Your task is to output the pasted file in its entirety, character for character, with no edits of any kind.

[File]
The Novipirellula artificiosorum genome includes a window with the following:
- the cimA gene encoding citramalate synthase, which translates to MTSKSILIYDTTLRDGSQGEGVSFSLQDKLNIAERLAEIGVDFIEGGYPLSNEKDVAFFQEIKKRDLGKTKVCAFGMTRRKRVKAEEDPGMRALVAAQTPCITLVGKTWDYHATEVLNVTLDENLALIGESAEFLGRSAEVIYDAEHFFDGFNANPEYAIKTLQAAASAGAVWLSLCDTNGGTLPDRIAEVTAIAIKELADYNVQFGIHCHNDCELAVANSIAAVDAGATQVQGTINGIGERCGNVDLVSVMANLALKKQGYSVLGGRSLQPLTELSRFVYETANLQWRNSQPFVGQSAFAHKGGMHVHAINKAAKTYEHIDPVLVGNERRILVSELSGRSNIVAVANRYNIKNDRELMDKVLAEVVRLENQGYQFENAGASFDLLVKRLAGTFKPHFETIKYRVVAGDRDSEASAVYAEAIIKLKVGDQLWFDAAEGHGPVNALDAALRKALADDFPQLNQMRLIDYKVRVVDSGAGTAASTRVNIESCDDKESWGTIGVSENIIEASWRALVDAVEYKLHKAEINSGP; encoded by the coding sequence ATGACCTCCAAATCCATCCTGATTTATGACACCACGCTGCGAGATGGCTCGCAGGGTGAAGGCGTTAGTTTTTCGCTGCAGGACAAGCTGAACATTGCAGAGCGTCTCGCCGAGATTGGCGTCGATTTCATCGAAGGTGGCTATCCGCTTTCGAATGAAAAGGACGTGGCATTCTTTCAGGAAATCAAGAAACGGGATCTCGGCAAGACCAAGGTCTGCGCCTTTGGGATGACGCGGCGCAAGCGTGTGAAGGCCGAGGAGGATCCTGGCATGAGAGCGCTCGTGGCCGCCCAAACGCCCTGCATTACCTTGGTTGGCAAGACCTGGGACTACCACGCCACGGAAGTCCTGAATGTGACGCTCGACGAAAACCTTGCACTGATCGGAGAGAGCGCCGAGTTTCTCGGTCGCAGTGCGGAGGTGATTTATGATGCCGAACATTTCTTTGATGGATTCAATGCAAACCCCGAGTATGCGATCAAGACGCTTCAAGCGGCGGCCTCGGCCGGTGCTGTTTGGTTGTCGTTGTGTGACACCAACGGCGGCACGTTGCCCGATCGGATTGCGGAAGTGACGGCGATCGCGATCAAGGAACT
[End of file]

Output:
The Novipirellula artificiosorum genome includes a window with the following:
- the cimA gene encoding citramalate synthase, which translates to MTSKSILIYDTTLRDGSQGEGVSFSLQDKLNIAERLAEIGVDFIEGGYPLSNEKDVAFFQEIKKRDLGKTKVCAFGMTRRKRVKAEEDPGMRALVAAQTPCITLVGKTWDYHATEVLNVTLDENLALIGESAEFLGRSAEVIYDAEHFFDGFNANPEYAIKTLQAAASAGAVWLSLCDTNGGTLPDRIAEVTAIAIKELADYNVQFGIHCHNDCELAVANSIAAVDAGATQVQGTINGIGERCGNVDLVSVMANLALKKQGYSVLGGRSLQPLTELSRFVYETANLQWRNSQPFVGQSAFAHKGGMHVHAINKAAKTYEHIDPVLVGNERRILVSELSGRSNIVAVANRYNIKNDRELMDKVLAEVVRLENQGYQFENAGASFDLLVKRLAGTFKPHFETIKYRVVAGDRDSEASAVYAEAIIKLKVGDQLWFDAAEGHGPVNALDAALRKALADDFPQLNQMRLIDYKVRVVDSGAGTAASTRVNIESCDDKESWGTIGVSENIIEASWRALVDAVEYKLHKAEINSGP; encoded by the coding sequence ATGACCTCCAAATCCATCCTGATTTATGACACCACGCTGCGAGATGGCTCGCAGGGTGAAGGCGTTAGTTTTTCGCTGCAGGACAAGCTGAACATTGCAGAGCGTCTCGCCGAGATTGGCGTCGATTTCATCGAAGGTGGCTATCCGCTTTCGAATGAAAAGGACGTGGCATTCTTTCAGGAAATCAAGAAACGGGATCTCGGCAAGACCAAGGTCTGCGCCTTTGGGATGACGCGGCGCAAGCGTGTGAAGGCCGAGGAGGATCCTGGCATGAGAGCGCTCGTGGCCGCCCAAACGCCCTGCATTACCTTGGTTGGCAAGACCTGGGACTACCACGCCACGGAAGTCCTGAATGTGACGCTCGACGAAAACCTTGCACTGATCGGAGAGAGCGCCGAGTTTCTCGGTCGCAGTGCGGAGGTGATTTATGATGCCGAACATTTCTTTGATGGATTCAATGCAAACCCCGAGTATGCGATCAAGACGCTTCAAGCGGCGGCCTCGGCCGGTGCTGTTTGGTTGTCGTTGTGTGACACCAACGGCGGCACGTTGCCCGATCGGATTGCGGAAGTGACGGCGATCGCGATCAAGGAACT